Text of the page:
Rabies is a deadly infection that can affect any mammal, including you and your dog. Thanks to vaccination programs, rabies is not common in domestic animals. If your dog comes in contact with a wild animal showing signs of rabies, or if you have even the slightest suspicion he was exposed to the virus, contact a veterinarian immediately. Rabies kills infected animals, but humans can survive with early treatment.
Rabies is caused by a virus. It usually spreads through saliva, most often in a bite wound, but can also be transmitted by contact with infected brain tissue. It is not airborne and does not spread through blood. The virus attacks the brain and the nervous system, which in turn causes neurological symptoms, such as drooling, jerky movements and unusual behavior, that signifies rabies. The rabies virus causes encephalitis, or brain swelling, which eventually leads to brain damage through the death of cells and ultimately kills the infected host.
After incubation, which takes an average of three to eight weeks, the virus begins to affect both the nerves and the brain in what is known as the prodromal phase or early onset phase. This phase lasts two or three days. Symptoms vary widely between different dogs but often include fever, nausea and behavioral changes. A normally outgoing dog infected with rabies might suddenly become nervous and withdrawn, or irritable and aggressive.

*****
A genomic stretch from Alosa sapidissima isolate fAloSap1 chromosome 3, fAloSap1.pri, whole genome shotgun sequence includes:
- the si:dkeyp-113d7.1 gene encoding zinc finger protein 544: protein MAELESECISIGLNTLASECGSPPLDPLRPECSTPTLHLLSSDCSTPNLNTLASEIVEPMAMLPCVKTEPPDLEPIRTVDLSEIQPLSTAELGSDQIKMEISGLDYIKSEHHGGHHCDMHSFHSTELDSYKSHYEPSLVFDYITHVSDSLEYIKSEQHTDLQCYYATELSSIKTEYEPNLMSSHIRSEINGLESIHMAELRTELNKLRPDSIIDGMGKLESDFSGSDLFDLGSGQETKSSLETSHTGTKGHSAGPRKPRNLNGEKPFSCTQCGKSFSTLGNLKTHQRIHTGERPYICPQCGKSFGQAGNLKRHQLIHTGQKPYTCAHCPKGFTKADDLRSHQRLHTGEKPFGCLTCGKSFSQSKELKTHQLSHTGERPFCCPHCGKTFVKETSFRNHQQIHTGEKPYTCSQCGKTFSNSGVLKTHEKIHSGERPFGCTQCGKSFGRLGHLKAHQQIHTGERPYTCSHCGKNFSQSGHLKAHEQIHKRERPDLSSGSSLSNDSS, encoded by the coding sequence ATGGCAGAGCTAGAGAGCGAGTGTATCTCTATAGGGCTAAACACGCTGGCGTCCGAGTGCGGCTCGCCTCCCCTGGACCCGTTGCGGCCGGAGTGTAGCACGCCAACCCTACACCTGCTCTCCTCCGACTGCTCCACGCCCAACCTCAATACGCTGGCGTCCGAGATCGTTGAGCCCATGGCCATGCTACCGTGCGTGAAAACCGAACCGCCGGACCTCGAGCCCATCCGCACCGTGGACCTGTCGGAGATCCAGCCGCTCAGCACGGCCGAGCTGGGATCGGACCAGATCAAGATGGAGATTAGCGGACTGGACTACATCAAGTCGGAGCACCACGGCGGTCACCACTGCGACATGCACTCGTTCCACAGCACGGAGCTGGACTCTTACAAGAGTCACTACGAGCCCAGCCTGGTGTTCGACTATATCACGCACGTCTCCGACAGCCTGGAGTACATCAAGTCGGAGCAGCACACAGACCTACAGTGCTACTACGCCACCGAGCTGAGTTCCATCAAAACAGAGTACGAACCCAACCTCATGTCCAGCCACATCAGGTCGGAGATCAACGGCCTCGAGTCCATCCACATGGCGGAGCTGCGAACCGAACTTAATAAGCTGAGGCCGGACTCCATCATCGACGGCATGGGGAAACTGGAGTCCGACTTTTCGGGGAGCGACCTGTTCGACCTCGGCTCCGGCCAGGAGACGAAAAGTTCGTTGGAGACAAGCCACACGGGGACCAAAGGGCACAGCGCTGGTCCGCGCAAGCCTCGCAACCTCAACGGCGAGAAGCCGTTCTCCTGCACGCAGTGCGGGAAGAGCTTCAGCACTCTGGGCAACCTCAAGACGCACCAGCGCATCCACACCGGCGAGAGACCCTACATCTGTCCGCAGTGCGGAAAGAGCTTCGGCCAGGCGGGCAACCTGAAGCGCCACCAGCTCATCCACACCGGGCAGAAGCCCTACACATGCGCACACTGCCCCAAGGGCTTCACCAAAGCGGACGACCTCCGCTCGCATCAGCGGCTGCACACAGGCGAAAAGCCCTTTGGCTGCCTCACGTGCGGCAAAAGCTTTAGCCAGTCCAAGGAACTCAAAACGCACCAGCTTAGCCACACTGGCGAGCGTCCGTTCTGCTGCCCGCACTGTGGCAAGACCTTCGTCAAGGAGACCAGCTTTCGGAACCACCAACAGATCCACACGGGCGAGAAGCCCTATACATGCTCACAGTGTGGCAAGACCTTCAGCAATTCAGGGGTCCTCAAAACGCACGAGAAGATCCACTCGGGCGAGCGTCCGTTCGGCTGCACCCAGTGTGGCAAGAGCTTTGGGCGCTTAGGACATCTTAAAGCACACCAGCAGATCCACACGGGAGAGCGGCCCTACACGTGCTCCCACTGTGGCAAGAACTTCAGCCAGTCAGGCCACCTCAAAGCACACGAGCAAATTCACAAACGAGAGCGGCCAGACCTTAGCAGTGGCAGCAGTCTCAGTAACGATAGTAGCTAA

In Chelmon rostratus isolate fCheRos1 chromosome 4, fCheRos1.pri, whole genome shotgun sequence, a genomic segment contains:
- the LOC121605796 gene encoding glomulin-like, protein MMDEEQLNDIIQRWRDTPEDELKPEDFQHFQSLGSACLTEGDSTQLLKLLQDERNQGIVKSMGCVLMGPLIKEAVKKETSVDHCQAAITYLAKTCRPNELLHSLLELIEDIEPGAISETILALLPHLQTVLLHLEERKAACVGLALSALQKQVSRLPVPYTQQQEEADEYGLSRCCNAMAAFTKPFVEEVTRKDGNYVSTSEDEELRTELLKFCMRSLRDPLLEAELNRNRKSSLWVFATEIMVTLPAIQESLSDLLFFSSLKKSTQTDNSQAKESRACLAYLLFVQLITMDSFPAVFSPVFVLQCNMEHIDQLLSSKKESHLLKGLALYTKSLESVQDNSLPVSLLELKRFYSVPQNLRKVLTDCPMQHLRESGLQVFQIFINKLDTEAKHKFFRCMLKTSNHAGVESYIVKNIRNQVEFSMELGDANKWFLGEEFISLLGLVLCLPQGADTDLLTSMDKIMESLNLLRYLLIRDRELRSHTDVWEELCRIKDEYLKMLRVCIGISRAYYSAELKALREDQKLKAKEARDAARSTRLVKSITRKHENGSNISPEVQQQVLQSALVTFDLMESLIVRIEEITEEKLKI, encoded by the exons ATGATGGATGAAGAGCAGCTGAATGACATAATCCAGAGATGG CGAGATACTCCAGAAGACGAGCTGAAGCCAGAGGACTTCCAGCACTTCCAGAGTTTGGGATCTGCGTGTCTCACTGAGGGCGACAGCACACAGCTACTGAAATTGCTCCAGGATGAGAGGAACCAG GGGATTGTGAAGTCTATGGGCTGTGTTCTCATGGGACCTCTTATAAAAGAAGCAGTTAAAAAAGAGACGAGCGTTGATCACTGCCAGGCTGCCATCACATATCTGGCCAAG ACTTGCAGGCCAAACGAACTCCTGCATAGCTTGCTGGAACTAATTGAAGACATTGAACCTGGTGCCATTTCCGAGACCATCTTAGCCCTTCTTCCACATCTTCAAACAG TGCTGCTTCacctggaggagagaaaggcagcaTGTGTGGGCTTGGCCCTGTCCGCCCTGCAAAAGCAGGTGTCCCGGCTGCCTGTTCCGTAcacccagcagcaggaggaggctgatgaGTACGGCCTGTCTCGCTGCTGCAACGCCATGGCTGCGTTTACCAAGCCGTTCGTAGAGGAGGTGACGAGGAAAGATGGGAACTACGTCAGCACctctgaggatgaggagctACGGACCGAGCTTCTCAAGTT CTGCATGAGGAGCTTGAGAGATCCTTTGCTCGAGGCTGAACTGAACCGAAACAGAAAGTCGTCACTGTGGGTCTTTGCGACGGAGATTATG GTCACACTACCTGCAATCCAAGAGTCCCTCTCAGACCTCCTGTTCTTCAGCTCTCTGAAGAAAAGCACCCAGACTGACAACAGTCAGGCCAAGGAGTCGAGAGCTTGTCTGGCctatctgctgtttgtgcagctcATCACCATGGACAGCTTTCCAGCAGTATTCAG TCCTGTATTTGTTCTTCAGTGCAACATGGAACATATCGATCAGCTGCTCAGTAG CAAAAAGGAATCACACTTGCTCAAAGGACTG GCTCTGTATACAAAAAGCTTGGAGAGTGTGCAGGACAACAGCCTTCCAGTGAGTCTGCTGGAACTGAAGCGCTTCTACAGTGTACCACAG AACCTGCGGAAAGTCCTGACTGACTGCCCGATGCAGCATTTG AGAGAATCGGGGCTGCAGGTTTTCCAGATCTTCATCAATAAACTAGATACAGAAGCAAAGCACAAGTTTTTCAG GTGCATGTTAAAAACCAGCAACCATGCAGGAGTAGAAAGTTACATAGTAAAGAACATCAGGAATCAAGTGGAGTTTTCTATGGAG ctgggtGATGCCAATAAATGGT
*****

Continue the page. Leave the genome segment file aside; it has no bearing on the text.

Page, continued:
When a dog reaches the second phase of a rabies virus infection, known as the "furious" stage, his nerves become extremely sensitive to any stimulus. Sounds, bright light and movement are overwhelming to him. Not every dog goes through this stage and some go straight to the final stage, but those who experience the furious stage often become especially aggressive and restless. It is during this phase that a dog is most likely to bite people or other animals, even if he is normally kind and gentle. He is contagious and can spread the virus during this stage, which can last from one day to one week.
In the final phase of a rabies of infection, commonly called the "dumb" or paralytic phase, a dog starts to lose control of his motor function, especially in his head and neck. His movements become jerky and unbalanced and he may have trouble swallowing. Drooling and foaming at the mouth are common during this phase. Some dogs may fall into a coma or have seizures. This stage lasts for about one week, and at the end the dog becomes paralyzed and dies.
By Carlye Jones
About the Author
Carlye Jones is a journalist, writer, photographer, novelist and artisan jeweler with more than 20 years of experience. She enjoys sharing her expertise on home improvements, photography, crafting, business and travel. Her work has appeared both in print and on numerous websites.